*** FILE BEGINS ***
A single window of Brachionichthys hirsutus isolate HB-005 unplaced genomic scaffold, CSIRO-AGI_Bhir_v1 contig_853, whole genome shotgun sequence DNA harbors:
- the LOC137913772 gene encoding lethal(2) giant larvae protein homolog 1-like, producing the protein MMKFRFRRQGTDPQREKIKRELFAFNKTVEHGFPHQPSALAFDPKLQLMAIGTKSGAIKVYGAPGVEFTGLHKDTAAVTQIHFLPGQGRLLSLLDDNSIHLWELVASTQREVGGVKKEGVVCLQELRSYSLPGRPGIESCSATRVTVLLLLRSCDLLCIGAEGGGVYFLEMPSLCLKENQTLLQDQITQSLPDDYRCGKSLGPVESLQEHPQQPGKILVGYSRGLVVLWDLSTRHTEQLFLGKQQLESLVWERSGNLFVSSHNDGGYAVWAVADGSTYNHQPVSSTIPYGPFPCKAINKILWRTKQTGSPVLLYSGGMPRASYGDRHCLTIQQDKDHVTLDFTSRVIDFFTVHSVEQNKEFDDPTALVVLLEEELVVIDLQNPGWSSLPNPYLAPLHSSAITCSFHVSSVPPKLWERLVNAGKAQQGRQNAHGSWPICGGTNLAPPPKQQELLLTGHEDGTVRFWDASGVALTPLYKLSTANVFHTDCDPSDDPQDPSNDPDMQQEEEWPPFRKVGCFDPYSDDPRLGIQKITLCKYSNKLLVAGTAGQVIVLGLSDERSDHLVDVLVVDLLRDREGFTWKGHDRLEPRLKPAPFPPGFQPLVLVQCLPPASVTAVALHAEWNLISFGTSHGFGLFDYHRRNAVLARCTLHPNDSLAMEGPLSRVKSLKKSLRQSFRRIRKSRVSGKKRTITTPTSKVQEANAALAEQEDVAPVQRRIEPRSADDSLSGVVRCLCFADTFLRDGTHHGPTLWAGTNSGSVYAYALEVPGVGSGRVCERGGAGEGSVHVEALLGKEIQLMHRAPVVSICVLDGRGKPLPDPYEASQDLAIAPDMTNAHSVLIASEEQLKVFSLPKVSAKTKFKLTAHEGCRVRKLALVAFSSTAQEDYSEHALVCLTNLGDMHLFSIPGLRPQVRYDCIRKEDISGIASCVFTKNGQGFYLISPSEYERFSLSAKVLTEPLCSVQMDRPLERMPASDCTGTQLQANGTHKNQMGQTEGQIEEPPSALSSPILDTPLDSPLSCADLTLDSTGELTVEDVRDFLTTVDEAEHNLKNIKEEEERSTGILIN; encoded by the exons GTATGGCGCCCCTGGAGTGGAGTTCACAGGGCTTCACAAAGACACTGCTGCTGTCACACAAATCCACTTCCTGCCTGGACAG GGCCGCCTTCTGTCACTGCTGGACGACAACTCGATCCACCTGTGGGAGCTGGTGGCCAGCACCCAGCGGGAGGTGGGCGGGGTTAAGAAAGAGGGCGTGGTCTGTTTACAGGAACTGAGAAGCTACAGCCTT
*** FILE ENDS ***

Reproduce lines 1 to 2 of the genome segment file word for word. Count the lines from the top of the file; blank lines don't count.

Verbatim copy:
A single window of Brachionichthys hirsutus isolate HB-005 unplaced genomic scaffold, CSIRO-AGI_Bhir_v1 contig_853, whole genome shotgun sequence DNA harbors:
- the LOC137913772 gene encoding lethal(2) giant larvae protein homolog 1-like, producing the protein MMKFRFRRQGTDPQREKIKRELFAFNKTVEHGFPHQPSALAFDPKLQLMAIGTKSGAIKVYGAPGVEFTGLHKDTAAVTQIHFLPGQGRLLSLLDDNSIHLWELVASTQREVGGVKKEGVVCLQELRSYSLPGRPGIESCSATRVTVLLLLRSCDLLCIGAEGGGVYFLEMPSLCLKENQTLLQDQITQSLPDDYRCGKSLGPVESLQEHPQQPGKILVGYSRGLVVLWDLSTRHTEQLFLGKQQLESLVWERSGNLFVSSHNDGGYAVWAVADGSTYNHQPVSSTIPYGPFPCKAINKILWRTKQTGSPVLLYSGGMPRASYGDRHCLTIQQDKDHVTLDFTSRVIDFFTVHSVEQNKEFDDPTALVVLLEEELVVIDLQNPGWSSLPNPYLAPLHSSAITCSFHVSSVPPKLWERLVNAGKAQQGRQNAHGSWPICGGTNLAPPPKQQELLLTGHEDGTVRFWDASGVALTPLYKLSTANVFHTDCDPSDDPQDPSNDPDMQQEEEWPPFRKVGCFDPYSDDPRLGIQKITLCKYSNKLLVAGTAGQVIVLGLSDERSDHLVDVLVVDLLRDREGFTWKGHDRLEPRLKPAPFPPGFQPLVLVQCLPPASVTAVALHAEWNLISFGTSHGFGLFDYHRRNAVLARCTLHPNDSLAMEGPLSRVKSLKKSLRQSFRRIRKSRVSGKKRTITTPTSKVQEANAALAEQEDVAPVQRRIEPRSADDSLSGVVRCLCFADTFLRDGTHHGPTLWAGTNSGSVYAYALEVPGVGSGRVCERGGAGEGSVHVEALLGKEIQLMHRAPVVSICVLDGRGKPLPDPYEASQDLAIAPDMTNAHSVLIASEEQLKVFSLPKVSAKTKFKLTAHEGCRVRKLALVAFSSTAQEDYSEHALVCLTNLGDMHLFSIPGLRPQVRYDCIRKEDISGIASCVFTKNGQGFYLISPSEYERFSLSAKVLTEPLCSVQMDRPLERMPASDCTGTQLQANGTHKNQMGQTEGQIEEPPSALSSPILDTPLDSPLSCADLTLDSTGELTVEDVRDFLTTVDEAEHNLKNIKEEEERSTGILIN; encoded by the exons GTATGGCGCCCCTGGAGTGGAGTTCACAGGGCTTCACAAAGACACTGCTGCTGTCACACAAATCCACTTCCTGCCTGGACAG GGCCGCCTTCTGTCACTGCTGGACGACAACTCGATCCACCTGTGGGAGCTGGTGGCCAGCACCCAGCGGGAGGTGGGCGGGGTTAAGAAAGAGGGCGTGGTCTGTTTACAGGAACTGAGAAGCTACAGCCTT